Re: [squid-users] 60% clarification

From: Martin A. Brooks <>
Date: Fri, 16 Mar 2001 18:05:54 +0000

At 22:48 16/03/01 +0800, M. Yu wrote:

>Hello all,
>Just wanted to clarify something. I've read in almost every performance doc
>the admonition that on Unix/Linux, performance drops once disk utilization
>goes past 60%. A co-worker and I are arguing over what this means:
>1. 60% of the formatted partition
>2. 60% of the entire disk whether formatted or not
>I go for 1 since I'm thinking if the partition isn't formatted, it isn't
>counted. My co-worker says the percentage refers to 2 since performance is
>dependent on the disk itself and not just on the formatted partition. Am I
>correct or is he?

Neither and both.

File systems degrade in terms of performance at different rates and for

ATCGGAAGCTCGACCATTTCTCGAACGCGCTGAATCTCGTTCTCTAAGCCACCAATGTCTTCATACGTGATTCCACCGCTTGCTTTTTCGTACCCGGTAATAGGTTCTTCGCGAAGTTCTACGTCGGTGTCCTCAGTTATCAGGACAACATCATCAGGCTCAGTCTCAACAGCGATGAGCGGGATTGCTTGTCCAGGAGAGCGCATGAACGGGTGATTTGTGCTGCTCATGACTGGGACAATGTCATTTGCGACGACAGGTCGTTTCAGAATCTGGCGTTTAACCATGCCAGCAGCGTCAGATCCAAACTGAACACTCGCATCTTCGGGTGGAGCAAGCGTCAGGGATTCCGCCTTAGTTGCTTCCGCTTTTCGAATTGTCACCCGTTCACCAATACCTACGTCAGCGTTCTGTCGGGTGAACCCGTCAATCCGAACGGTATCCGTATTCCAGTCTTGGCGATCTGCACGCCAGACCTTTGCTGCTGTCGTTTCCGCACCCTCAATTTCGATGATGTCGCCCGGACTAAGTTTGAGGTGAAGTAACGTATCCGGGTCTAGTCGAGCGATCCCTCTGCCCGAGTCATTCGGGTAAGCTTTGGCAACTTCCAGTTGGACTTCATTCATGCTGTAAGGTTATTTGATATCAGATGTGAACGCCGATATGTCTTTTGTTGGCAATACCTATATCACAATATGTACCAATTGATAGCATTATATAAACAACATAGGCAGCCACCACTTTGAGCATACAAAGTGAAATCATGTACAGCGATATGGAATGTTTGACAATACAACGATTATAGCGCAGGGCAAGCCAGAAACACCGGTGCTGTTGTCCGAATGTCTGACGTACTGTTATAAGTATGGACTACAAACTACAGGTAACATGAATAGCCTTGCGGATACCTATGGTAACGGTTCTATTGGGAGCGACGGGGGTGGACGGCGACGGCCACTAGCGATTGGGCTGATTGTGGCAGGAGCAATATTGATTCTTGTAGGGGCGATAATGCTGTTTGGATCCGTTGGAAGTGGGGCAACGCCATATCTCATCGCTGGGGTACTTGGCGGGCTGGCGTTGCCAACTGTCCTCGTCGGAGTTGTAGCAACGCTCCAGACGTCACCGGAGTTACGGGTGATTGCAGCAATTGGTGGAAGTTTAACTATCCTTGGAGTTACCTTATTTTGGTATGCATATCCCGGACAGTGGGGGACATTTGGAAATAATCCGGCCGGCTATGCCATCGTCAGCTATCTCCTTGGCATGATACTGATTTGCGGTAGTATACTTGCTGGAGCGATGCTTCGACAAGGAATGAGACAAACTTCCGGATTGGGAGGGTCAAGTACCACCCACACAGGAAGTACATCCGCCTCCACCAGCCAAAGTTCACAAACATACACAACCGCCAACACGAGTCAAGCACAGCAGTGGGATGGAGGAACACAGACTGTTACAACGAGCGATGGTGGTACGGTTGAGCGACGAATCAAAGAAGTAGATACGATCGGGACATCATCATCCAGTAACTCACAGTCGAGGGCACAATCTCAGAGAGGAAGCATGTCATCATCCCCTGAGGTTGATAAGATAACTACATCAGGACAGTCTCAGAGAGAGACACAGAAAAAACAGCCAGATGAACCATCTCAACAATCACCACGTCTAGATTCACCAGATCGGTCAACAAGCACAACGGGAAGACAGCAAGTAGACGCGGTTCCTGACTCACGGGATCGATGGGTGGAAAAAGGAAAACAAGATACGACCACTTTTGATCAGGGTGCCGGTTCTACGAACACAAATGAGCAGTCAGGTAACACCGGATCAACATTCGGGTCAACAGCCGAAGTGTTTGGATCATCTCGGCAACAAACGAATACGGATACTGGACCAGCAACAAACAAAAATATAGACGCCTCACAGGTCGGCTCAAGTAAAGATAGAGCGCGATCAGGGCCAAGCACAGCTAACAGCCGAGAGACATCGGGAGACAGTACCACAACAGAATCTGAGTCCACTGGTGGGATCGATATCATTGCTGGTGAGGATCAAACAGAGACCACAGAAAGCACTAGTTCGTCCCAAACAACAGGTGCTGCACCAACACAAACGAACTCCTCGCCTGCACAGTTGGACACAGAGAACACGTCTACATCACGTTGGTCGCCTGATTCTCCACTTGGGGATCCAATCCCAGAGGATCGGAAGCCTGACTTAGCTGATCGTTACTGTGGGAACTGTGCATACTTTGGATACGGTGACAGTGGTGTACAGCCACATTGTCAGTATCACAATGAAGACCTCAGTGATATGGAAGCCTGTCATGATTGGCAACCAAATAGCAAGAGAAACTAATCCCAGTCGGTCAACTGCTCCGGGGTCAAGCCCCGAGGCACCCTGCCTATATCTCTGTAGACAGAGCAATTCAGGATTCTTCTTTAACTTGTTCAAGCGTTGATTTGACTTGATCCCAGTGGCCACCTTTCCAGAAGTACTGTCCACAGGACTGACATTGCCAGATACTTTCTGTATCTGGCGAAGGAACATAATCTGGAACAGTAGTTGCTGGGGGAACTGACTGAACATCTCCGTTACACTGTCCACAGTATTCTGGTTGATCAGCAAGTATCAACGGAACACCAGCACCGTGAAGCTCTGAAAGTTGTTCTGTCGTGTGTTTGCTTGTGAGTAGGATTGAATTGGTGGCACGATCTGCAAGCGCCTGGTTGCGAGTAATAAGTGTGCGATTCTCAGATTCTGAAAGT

different reasons.

For example: Create 1 million 4.5k files on a standard ext2 filesystem,
delete half of them at random and then start copying some really big files
around. The disk might now NOT be 60% full at this point, but the
performance will not be good.

Do the same test on a partition formatted with reiserfs, I would expect the
test to take much less time.

A partition can be used even if it's not formatted. In fact, many database
systems rely on raw partitions for optimal performance on any given set of
hardware. These suffer from the same problems, but, as the partition is
managed by the RDBMS and NOT by the kernel/fs driver, they tend to degrade
less quickly.

Either way, YMMV.


Martin A. Brooks
If Windows NT were an animal, it'd be a fainting goat.

Linux counter #60974 - so ner!
Received on Fri Mar 16 2001 - 11:11:36 MST

This archive was generated by hypermail pre-2.1.9 : Tue Dec 09 2003 - 16:58:41 MST